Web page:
Blackberry Belle – HUMO (Belgium)
Translated from the original Dutch by Els Van Cromphout
“Black out the windows, it’s party time”, whispers Greg Dulli at the beginning of “Blackberry Belle”. Ever since Afghan Whigs released the smashing “Gentlemen” upon unsuspecting mankind, we know he doesn’t organise your usual parties, but seedy orgies where lascivious lusts dance the tango with the grim reaper. It’s therefore no surprise that the next line goes: “You know how I love stormy weather, so let’s all play suicide”. At the end of this cd, in the rambling “Number Nine”, the anonymous storyteller throws of his mask and reveals himself as – surprise! – he-who-keeps-the-fire-burning-in-the-afterworld.
On this second Twilight Singers album (i.e. Dulli and an ever changing collective of fine musicians) the devil frequently changes outfits. “You wanna go for a ride?”, he grins in “Teenage Wristband”, the invitation to a death trip ending in a horny, stormy piece of rock music. Made out of the same black material: “Decatur St.” and “The Killer”. The gothic soul of “Papillon” only appears to be calm, because under the surface glows a desire for self destruction: “If down iz up – I think I’ll be doin alright, tonite”. And for those who still don’t get the message: the murky “Fat City (Slight Return)”, propelled by nervous guitars, summarises: “To die is to fly”.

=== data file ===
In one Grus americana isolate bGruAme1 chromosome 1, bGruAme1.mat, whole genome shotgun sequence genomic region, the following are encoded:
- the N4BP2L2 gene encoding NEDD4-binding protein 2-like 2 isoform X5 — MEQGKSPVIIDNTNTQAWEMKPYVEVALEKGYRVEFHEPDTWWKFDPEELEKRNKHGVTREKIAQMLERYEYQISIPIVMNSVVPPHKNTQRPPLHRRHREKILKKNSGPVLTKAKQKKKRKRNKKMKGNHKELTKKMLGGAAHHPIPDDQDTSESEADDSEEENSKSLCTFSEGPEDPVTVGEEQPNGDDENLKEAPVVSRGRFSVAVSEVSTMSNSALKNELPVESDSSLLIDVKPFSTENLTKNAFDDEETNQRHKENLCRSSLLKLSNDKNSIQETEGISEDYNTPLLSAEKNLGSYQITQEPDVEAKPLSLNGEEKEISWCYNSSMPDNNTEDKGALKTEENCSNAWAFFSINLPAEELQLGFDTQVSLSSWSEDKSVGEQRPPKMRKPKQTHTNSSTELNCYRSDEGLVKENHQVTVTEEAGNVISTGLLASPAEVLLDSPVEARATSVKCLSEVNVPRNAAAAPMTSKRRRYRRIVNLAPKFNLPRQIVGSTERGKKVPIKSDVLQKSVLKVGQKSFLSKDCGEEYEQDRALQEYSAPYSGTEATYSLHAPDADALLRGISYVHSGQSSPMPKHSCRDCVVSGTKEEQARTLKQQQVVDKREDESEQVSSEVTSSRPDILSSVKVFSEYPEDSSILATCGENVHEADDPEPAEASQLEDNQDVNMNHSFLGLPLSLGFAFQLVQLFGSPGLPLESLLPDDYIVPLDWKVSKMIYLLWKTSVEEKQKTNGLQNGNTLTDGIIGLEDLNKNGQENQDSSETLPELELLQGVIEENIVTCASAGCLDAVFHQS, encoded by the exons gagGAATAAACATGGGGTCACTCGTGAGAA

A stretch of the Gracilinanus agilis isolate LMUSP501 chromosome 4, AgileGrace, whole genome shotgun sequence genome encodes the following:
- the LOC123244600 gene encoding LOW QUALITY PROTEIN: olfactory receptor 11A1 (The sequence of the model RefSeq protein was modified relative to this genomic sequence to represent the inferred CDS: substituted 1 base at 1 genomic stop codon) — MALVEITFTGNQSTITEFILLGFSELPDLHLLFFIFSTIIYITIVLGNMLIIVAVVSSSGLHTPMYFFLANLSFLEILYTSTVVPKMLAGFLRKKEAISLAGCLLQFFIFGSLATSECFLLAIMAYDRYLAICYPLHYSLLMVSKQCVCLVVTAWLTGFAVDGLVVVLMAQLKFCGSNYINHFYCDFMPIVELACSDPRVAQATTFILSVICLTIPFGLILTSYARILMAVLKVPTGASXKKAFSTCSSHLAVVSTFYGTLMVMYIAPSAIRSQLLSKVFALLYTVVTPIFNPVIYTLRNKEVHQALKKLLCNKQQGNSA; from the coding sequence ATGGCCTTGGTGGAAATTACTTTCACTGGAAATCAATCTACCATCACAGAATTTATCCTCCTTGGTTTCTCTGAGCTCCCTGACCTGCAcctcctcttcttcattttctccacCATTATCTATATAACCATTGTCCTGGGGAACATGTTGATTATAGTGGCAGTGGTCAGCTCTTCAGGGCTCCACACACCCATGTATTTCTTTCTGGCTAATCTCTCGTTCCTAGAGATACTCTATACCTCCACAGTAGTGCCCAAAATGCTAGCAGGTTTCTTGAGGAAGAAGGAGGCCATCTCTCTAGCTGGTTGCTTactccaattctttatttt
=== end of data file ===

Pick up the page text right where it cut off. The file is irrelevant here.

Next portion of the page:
“Blackberry Belle”, loosely inspired by Jack London’s novel “Martin Eden”, is a sizzling film noir, best enjoyed during the hour of the wolf.